It’s Time to Talk about Voting
Representative Alexandria Ocasio-Cortez once said, “Our democracy is designed to speak truth to power”. Voting is one of the most direct ways to make yourself heard and is conducive to the overall democratic process. However, American democracy has adopted a form of voting which skews voices, and in some cases, even silences them. With the 2020 elections fast approaching, the question is raised: How can we improve the voting process?
Voting in America currently operates on a winner-take-all basis. The winner-takes-all system is wholly antithetical to democracy. Certain areas are historically red or blue, and the winner-takes-all system creates many no-choice elections. You either vote for the incumbent or you vote for a candidate with the same views as the incumbent, resulting in little tangible change.The frequency at which no-choice elections occur creates another issue: low voter turnout. The propensity for elections to force the public to choose between the lesser of two evils or between two identical candidates largely dissuades active participation. The winner doesn’t even need a majority of votes to win-they need a plurality. The plurality rule states that in order to win, a candidate doesn’t need to get a majority of the votes, they merely need to get more votes than any other candidate. The function of voting is to elect the candidate who the public feels best represents them, but the need for a plurality negates that function. To win, a candidate merely needs more votes than other candidates, not to be voted in by the majority of people. This can be seen by the Republican Party (GOP) primaries in 2016, in which Trump received only 13.3 million votes, meaning that the majority of voters did not want him to win the GOP nomination, but because of the plurality rule, Trump won.
In addition to skewing votes, the winner-takes-all system creates negative partisanship.Negative partisanship is the term used to describe the deepening divide between political parties. Elections, especially as an affectation of the winner-takes-all system, are no longer about voicing your support but voicing discontent or fear of the other party. This results in an election cycle where the focus of voters has shifted away from the policy advocacy of a candidate and towards the stream of invective directed towards the opposing candidate. Attack ads: ads paid for by a candidate with the intention to slander another have become a mainstay in American democracy, and have coincided with the adoption of our present voting system. Attack ads first rose to prominence during the election of 1828 when John Quincy Adams accused Andrew Jackson of murder in an attempt to change public opinion and defame Jackson’s character. This political tactic became a key issue in the 2016 election. “Crooked Hillary”, “Lyin’ Ted”, “Little Marco”, “Basically braindead Bernie”, the list goes on. Trump’s use of arguments redolent of an ad hominem normalized this behavior and made the election about a person’s identity, not their advocacy. Negative partisanship makes voting extremely difficult because policy choice rarely matters anymore, we’re forced to decide between candidates who politicize pettiness.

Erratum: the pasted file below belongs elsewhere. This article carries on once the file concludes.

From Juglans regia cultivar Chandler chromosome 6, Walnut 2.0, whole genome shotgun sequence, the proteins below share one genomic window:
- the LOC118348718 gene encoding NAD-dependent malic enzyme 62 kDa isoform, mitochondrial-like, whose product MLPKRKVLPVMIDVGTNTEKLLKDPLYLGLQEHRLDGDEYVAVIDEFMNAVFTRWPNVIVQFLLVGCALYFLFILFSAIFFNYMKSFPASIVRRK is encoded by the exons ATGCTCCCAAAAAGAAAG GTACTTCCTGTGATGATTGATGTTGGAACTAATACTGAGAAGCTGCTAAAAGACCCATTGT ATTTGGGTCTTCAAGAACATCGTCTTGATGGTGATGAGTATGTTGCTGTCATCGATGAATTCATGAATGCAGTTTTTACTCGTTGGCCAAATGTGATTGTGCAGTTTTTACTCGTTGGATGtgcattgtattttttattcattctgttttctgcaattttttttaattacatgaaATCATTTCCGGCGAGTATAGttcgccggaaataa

The winner-takes-all system has clearly stunted our democracy’s progress, and the solution lies in an alternative way of voting, like ranked-choice voting. Ranked-choice voting is a system that allows a voter to rank candidates, instead of having to only vote for one. Another alternative is cumulative voting, which is where a voter has a certain number of votes, and they can cast them whichever way they choose. They could use all of their votes on one candidate, or split them among the other candidates. This has many benefits but is especially effective in granting the voter the ability to show the strength of their support for one candidate.
The most basic tenet of our democracy is participation. Without participation, our democracy would not function, but the ways through which we are granted the ability to participate in fundamentally dissuade participation. Our system is built on the axiomatic fallacy that the skewing of voices and the intentional distraction from policy issues is the best way to participate in a democracy. Solutions like cumulative or ranked-choice voting actively solve for the harms of the winner-takes-all system and creates a representative democracy that actually represents the public.